What are some of your primary goals as provost at UAlbany, both for your first year and for the long term?

My primary goal in the first year will be to learn as much as possible about the campus community, the colleges, research centers and our regional partners, through informal and formal conversations with faculty, students and staff so that I can best serve UAlbany.

In addition, implementing the Strategic Plan will be a priority for me. In particular, addressing enrollment through retention initiatives, and through the development of new avenues for enrollment growth, will be critical.

For the long term, my priorities will be set in collaboration with President Rodríguez, in alignment with the Strategic Plan, and will be informed by conversations from the first year.

Is there a person – in your life or in history – who has influenced you, the way your think or the way you tackle challenges?

I have been fortunate to have had many people positively influence my life, from my parents to many of my teachers and professors along the way.

In terms of leadership and the way I tackle challenges, I would have to say that my doctoral and postdoctoral advisors have had the most foundational influence on me. Dr. James Casey, my graduate advisor, cared deeply about the science and what the lab could contribute to the body of scientific knowledge. Jim valued collaboration and shared his data freely to move the science forward as effectively as possible. He instilled in me the importance of believing in and maintaining professional and personal integrity and values.

Later, as a new postdoctoral associate fresh from graduate school, I was fortunate enough to have the guidance of Dr. Joanne Leong, a strong, experienced mentor in a male-dominated scientific field. She demonstrated her leadership skills in her lab, and later as the chair of her department, and shared with me the importance of good communication, transparency and fairness.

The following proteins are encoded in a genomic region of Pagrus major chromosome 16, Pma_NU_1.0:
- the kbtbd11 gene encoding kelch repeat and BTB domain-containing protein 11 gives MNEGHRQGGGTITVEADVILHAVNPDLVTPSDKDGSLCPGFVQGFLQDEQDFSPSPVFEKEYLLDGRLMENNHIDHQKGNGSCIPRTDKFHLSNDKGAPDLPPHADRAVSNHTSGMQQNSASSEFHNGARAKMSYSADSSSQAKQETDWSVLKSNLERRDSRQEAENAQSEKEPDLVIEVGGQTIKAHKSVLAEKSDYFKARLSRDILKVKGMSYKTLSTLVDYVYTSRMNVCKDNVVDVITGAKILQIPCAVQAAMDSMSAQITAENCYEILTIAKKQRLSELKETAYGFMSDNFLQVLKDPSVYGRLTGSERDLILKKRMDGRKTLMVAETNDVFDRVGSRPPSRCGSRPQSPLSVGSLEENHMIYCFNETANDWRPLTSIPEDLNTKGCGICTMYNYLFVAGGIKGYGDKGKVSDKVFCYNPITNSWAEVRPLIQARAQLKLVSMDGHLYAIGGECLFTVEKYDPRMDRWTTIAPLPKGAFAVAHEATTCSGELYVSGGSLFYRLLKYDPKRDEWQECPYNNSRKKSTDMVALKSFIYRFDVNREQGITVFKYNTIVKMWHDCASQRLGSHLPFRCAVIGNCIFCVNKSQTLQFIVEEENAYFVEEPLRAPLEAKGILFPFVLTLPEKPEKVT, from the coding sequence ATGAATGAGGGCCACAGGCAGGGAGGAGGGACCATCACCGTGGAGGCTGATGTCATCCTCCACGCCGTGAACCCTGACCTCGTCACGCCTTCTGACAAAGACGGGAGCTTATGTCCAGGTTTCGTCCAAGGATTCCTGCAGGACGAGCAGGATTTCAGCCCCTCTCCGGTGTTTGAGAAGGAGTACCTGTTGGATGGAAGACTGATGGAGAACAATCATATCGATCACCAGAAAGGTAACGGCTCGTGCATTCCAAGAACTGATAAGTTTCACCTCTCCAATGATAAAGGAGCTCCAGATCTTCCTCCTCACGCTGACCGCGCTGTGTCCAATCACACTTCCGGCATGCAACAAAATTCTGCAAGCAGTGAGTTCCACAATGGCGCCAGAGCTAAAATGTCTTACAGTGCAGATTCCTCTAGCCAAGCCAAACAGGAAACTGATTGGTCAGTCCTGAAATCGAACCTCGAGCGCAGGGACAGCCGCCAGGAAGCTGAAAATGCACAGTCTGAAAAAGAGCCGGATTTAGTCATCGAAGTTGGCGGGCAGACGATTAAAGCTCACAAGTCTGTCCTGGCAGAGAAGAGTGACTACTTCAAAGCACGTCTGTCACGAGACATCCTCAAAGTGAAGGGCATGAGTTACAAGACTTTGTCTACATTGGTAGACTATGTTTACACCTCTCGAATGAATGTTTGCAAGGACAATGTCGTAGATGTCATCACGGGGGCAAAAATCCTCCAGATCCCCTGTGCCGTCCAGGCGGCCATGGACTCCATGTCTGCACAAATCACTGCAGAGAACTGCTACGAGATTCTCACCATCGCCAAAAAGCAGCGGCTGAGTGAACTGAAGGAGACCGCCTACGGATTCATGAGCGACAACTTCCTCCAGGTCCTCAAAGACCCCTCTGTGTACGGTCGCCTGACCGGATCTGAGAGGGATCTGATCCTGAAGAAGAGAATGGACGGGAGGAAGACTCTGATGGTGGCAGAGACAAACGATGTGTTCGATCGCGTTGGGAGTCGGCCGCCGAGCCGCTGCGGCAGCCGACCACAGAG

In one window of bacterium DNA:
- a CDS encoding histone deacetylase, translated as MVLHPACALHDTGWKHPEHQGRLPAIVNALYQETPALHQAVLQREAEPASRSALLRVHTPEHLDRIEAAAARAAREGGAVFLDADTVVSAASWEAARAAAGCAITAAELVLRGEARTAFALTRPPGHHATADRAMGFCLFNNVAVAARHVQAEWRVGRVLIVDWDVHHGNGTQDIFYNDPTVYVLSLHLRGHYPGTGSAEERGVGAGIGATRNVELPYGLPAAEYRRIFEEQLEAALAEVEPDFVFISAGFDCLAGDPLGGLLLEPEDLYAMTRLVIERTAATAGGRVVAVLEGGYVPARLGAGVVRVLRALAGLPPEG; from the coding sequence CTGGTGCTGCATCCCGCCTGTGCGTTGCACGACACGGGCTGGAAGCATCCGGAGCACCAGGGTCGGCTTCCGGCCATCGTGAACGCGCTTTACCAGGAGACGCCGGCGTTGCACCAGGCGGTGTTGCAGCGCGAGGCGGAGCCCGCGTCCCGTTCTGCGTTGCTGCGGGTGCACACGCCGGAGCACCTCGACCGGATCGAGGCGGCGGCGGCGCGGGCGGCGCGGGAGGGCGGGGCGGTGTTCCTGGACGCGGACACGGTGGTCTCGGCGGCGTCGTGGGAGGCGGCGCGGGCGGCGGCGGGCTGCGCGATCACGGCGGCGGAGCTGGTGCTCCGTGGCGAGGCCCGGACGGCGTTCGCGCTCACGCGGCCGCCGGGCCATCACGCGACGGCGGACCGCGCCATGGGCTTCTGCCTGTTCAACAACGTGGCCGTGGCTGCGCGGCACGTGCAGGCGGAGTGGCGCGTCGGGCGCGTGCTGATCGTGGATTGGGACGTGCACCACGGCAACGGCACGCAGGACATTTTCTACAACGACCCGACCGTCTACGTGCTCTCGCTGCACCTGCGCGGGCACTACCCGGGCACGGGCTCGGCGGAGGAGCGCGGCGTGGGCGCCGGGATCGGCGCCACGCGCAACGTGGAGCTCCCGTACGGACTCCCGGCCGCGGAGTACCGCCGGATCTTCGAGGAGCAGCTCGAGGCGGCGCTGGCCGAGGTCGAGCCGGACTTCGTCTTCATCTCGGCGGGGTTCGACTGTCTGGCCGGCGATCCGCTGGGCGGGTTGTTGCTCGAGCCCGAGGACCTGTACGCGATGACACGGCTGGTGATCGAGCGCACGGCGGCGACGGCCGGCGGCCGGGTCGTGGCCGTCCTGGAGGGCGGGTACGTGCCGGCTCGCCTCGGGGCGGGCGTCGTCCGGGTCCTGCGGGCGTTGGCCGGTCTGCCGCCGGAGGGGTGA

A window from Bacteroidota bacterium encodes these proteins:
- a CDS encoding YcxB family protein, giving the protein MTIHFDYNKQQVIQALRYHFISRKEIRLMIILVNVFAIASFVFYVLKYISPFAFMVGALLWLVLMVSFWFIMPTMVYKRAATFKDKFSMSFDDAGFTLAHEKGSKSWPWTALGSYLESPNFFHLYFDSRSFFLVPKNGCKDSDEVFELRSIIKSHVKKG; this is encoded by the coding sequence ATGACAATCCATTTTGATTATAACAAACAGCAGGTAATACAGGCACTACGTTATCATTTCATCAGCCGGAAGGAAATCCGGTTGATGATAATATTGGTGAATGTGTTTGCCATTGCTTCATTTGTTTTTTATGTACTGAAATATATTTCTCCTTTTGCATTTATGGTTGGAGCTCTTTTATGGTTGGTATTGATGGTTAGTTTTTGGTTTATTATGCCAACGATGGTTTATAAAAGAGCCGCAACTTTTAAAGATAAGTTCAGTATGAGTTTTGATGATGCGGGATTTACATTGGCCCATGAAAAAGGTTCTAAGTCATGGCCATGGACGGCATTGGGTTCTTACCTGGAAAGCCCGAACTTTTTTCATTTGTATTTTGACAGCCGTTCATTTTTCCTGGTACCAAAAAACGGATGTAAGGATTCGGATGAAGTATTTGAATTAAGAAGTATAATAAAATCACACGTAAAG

What advice do you have for students just starting out in college?

My son just graduated this May, but before heading to college, I tried to emphasize to him that the university would be a place to explore myriad subject areas and experience personal growth. It could be a time to push himself to try new things: interests, activities, student organizations or clubs, meet new people and go outside his comfort zone. Working with people having different backgrounds, thoughts and ideas would allow him to grow in ways that would help him to identify and develop his passions – what really excited him and would make him want to learn more and understand more about his community and the world.

I would give exactly the same advice to any student as they started out in college: Explore new subject areas, go outside your comfort zone, meet new people, so that you can identify your passion. As a student, it is essential to find and follow your unique passion, and a critical component in finishing your degree.

What do you like to do in your free time?

My family is very important to me, so in the free time that I have I enjoy spending time with my daughter, son and spouse traveling, camping and kayaking. I also like reading, cooking and helping my own children find and develop their passions.

You mentioned that you like to cook. What is your favorite recipe to make?

I enjoy cooking a range of things, but I’d probably have to say what I enjoy most is baking desserts – cakes, tarts etc. This is because I like the precision of baking, probably because it brings out my lab skills, but I also love the creativity and artistry of decorating the final product in baking. One of my favorite recipes is the Dobos torte. It has nine layers of thin vanilla cake with chocolate buttercream and topped with caramel.

What’s one thing that would surprise people to know about you?

It surprises most people that I was born in Albany, at Albany Medical Center. My mother and father met in Albany in the 1960s while my father was a graduate student at RPI and my mother was working in the pharmacy department at Albany Medical Center. So, moving to Albany is in many ways like coming home!